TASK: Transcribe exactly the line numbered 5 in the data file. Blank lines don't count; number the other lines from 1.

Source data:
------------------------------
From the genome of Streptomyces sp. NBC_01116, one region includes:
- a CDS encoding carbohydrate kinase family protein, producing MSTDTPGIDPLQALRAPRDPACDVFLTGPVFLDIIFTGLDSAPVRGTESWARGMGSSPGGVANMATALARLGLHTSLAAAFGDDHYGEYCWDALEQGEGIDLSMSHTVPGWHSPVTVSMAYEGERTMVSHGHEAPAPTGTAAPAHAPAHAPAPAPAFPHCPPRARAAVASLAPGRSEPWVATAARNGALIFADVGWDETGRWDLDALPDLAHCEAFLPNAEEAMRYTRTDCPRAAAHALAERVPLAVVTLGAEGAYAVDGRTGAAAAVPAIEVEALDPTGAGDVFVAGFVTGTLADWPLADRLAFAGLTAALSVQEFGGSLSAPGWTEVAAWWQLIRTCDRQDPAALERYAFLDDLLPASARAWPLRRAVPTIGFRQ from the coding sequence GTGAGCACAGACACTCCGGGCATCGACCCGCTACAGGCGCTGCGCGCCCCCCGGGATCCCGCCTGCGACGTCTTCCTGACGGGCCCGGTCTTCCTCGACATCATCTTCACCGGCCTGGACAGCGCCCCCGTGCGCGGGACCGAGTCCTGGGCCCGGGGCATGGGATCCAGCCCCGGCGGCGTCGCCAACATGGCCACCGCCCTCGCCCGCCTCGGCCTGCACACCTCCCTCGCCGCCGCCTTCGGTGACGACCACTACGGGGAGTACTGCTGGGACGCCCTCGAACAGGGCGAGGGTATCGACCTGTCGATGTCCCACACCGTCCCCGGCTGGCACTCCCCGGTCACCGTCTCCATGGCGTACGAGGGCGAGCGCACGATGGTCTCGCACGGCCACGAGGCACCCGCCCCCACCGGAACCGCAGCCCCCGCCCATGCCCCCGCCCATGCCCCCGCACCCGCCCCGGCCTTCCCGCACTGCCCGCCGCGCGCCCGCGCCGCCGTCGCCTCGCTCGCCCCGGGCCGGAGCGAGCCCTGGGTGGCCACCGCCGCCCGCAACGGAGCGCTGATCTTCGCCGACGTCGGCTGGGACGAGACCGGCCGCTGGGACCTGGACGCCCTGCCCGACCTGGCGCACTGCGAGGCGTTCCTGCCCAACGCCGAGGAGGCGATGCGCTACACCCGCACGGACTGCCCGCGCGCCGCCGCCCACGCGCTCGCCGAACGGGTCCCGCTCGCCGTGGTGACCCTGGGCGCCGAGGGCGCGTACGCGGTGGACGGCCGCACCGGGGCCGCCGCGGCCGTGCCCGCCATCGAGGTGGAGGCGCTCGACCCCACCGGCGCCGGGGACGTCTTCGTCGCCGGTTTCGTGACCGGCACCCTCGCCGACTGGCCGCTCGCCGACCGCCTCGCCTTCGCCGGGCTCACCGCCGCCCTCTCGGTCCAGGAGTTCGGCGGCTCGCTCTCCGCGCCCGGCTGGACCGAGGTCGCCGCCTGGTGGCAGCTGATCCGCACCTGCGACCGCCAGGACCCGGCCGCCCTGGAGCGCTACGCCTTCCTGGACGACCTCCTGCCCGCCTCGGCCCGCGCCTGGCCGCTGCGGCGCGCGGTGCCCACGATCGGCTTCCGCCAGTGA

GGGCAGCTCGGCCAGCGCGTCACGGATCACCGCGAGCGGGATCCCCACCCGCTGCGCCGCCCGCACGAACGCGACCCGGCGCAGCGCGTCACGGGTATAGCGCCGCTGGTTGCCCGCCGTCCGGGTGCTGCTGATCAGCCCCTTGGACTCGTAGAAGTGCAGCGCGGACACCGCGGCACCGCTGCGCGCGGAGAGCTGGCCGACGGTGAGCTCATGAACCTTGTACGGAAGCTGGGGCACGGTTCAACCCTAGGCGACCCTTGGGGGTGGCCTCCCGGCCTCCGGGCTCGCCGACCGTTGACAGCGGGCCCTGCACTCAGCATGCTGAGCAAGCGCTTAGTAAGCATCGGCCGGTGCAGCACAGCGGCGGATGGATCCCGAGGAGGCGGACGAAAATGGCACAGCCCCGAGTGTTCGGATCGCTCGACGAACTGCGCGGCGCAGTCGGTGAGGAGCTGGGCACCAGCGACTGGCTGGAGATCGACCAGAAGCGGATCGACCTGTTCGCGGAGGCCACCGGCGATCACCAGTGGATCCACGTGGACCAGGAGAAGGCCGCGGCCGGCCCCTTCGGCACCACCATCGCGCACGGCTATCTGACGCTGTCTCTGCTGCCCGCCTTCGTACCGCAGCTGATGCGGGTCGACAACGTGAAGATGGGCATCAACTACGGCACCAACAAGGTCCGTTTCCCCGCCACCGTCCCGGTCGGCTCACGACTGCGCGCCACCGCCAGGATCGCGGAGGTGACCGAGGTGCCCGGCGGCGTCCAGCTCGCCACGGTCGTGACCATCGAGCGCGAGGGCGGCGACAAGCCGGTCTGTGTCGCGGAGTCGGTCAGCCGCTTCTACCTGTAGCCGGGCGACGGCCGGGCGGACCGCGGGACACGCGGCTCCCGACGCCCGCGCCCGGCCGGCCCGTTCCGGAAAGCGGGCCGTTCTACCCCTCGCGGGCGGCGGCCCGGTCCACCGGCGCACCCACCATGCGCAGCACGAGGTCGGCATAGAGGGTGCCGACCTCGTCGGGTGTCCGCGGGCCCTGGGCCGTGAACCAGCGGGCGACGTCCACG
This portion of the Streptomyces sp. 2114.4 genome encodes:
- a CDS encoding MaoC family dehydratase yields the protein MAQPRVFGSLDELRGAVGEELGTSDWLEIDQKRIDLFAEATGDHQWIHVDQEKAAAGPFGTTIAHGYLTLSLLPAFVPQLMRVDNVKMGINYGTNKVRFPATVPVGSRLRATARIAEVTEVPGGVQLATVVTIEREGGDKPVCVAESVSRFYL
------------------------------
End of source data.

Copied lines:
- a CDS encoding MaoC family dehydratase yields the protein MAQPRVFGSLDELRGAVGEELGTSDWLEIDQKRIDLFAEATGDHQWIHVDQEKAAAGPFGTTIAHGYLTLSLLPAFVPQLMRVDNVKMGINYGTNKVRFPATVPVGSRLRATARIAEVTEVPGGVQLATVVTIEREGGDKPVCVAESVSRFYL